The first step toward an improved business environment is stepping out of denial with a deep sigh of relief as you begin to use new found energy to fix the problems instead of mask them. We all have ways of talking about specific situations that make them a bit more palatable.
One example we see frequently goes like this: "We've been having some cashflow difficulty." By definition, cashflow difficulties are rare. If your cashflow difficulties are recurring, what you really are struggling with is profitability, not cashflow. That's a very important distinction.
Very profitable firms can have an occasional bout with cashflow disease. For instance, a client might withhold payment on a large bill; a major project might have to be scrapped; or a key person might leave the firm.
On the other hand, firms that consistently struggle with cashflow cannot, by definition, be profitable in any real sense. But we talk about "cashflow difficulties" because that phrasing makes it seem like we are being tossed by the vagaries of the marketplace, as if somehow this is a problem that is out of our control. And there seems to be little connection between volume of work and cashflow struggles. Some of the clients we help are terribly busy but still not profitable. Those are often the firms that have misunderstood marketing (marketing is about control, not growth).
Why is this important? Back to the original point. Unless you admit that the core problem is profitability, you'll make unwise decisions about cashflow. That might mean incurring fixed obligations when you can't afford them just to get out of the immediate crunch (credit line abuse; leases for depreciating assets; etc.)
Here's a suggestion. Don't manage your business based on cash in the bank. It's important to have it (at least two month's worth of overhead), but it's far to close to the events at hand to provide any meaningful information on the health of your business. Think of measuring cash as measuring how hungry you are at any given moment. One cheeseburger will fix it, at least temporarily. And don't even pay too much attention to your income statement either. It's a much better indicator of your health (if it's on an accrual basis), but it still gives you information about recent, short periods of data. And it doesn't fully account for what you do with the money once you get it.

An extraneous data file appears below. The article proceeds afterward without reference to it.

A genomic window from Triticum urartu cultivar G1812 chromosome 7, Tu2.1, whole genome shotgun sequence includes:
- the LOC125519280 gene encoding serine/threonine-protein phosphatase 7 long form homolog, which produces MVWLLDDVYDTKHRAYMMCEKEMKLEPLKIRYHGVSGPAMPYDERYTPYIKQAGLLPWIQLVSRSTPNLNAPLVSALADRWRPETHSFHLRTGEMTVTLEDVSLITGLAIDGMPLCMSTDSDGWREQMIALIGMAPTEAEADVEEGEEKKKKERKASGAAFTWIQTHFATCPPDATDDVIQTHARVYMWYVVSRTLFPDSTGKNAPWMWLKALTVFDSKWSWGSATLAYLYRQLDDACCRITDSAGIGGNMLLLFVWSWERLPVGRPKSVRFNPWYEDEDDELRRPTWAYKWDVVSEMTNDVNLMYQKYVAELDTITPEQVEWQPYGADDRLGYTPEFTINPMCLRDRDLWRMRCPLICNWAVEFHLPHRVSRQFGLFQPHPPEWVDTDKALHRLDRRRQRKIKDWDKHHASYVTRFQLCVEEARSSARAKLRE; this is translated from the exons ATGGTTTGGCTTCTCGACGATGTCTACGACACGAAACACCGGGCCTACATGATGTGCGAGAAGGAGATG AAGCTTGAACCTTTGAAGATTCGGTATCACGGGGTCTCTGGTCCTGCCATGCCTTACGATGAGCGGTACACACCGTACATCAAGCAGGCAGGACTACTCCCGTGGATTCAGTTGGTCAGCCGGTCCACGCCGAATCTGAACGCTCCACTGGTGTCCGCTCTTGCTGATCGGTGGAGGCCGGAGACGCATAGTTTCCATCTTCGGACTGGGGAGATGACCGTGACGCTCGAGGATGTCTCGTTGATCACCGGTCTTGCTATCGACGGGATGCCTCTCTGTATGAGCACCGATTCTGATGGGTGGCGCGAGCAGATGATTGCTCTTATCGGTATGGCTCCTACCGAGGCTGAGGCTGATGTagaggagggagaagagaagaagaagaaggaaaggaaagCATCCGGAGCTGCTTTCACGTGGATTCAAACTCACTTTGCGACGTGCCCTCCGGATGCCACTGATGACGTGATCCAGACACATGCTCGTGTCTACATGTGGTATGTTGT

Think of measuring profitability as getting on the scale to check your weight. If you had a supersized drink with that cheeseburger, you are going to weigh two pounds extra, whether it was water or 250 calories of drippy sweet cola.
The slowest moving and most accurate method of measuring your health is to look at your balance sheet. Like nothing else, this accounts for nearly all of the decisions you've made. More specifically, compare your equity (assets minus liabilities) every quarter and chart it for comparison purposes. Look at the direction of movement, not the speed of movement. Think of this as measuring your body fat or taking a treadmill test. One cheeseburger won't affect it, but a bunch of them will. So you've read this far and buy the argument. You are busy, your clients love what you do for them, but you're ready to join Cashflowers Anonymous and admit that the problem is deeper.
Don't you dare reach for that "raise our hourly rate" button! If you want to position yourself higher in the marketplace, raise your rates. But that's another subject. If you want to make more money, though, quit subsidizing clients and start charging what it really takes to get the job done. Until you fix that, you'll be forever plagued with a problem that should be rare.
This article has been provided by ReCourses. For more information, please visit their web site at www.recourses.com